The outlook for the Hungarian economy is favorable, returning to dynamic growth next year, the Minister of Finance said at an international economic forum in Budapest on Thursday.
Finance Minister Mihály Varga, speaking at a meeting of the Official Monetary and Financial Institutions Forum (OMFIF), a London-based economic policy and monetary think tank, stressed that the Hungarian economy has recovered quickly after the pandemic, with GDP growth of 7.1 percent in 2021. Even though growth has slowed due to the economic impact of the Russian-Ukrainian conflict, the Hungarian economy will return to dynamic growth in 2024, he said.
The current account balance improved in the first half of the year and the external balance could reach a record high this year. Investment is up, with the highest investment rate in the EU. The growth prospects for investment are good, supporting overall economic growth, the Finance Minister noted.
Mihály Varga added that the government insists on the continuous reduction of the deficit.
This year, the government sector’s deficit on the basis of the European System of National and Regional Accounts (ESA) is expected to be 5.2 percent of GDP, and by 2024, it is expected to be 2.9 percent, which is necessary to avoid the EU’s excessive deficit procedure.
At the international forum, Barnabás Virág, Deputy Governor of the Hungarian National Bank, said that in the fight against inflation a major challenge is to bring down the consumer price index, especially in our region, and that there is now a disinflationary trend in the eurozone and the Central and Eastern European region.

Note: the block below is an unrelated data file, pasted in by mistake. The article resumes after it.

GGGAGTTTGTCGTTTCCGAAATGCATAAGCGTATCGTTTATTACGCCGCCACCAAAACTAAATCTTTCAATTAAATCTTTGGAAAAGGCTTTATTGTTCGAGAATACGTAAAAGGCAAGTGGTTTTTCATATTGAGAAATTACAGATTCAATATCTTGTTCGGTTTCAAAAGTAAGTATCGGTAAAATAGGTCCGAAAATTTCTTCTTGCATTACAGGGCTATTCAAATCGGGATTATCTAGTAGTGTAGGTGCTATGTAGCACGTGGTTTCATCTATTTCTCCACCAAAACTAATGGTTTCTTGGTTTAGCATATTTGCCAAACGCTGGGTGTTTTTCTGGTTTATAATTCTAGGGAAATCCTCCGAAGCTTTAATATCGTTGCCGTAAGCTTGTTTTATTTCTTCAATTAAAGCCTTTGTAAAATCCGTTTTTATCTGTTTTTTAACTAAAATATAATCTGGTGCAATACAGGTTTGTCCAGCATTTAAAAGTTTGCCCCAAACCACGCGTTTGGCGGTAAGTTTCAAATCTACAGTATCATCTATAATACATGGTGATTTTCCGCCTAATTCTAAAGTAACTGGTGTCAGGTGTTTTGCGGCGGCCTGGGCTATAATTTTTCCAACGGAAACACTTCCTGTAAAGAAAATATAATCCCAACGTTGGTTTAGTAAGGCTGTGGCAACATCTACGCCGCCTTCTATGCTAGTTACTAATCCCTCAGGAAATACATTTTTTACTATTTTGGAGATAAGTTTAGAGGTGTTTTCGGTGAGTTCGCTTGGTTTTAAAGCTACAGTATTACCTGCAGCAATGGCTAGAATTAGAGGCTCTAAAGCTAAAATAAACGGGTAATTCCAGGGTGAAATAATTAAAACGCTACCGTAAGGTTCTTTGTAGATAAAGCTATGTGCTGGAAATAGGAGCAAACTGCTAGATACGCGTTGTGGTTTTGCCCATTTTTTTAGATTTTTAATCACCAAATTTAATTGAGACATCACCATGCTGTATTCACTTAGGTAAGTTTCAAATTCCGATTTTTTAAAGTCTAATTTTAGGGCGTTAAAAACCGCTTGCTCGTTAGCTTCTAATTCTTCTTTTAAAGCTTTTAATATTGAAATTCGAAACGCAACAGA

Positive real interest rates have returned after more than a decade, he added, indicating that geopolitical tensions have continued to intensify, increasing the risks to growth prospects and investor sentiment more generally. Uncertainty has been further heightened by the renewed Gaza-Israel conflict in early October, adding to the generally rising geopolitical tensions.
He pointed out that
inflation in Hungary has fallen to single digits after peaking at 25.7 percent in January and could be around 7 percent by December.
The annualized three-month change in core inflation, an indicator that better captures underlying processes in the current situation, has fallen below the four percent level last seen before the pandemic. He added that
there is a good chance of achieving balanced economic growth next year as inflation eases, with a three to four percent growth rate in 2024.
Positive real interest rates are necessary for disinflation to continue. He remarked that from October, monetary policy entered a new phase, focusing on setting an interest rate supportive of disinflation, using a data-driven cautious approach. The strong disinflation and the reduction in the country’s vulnerability will allow the Hungarian National Bank to continue to cut the base rate in the coming months, with the 75 basis point cut remaining in November. By the end of the year, the base rate could fall below 11 percent and be in single digits by February 2024 based on current data, highlighted Virág.
Via MTI, Featured image: Pixabay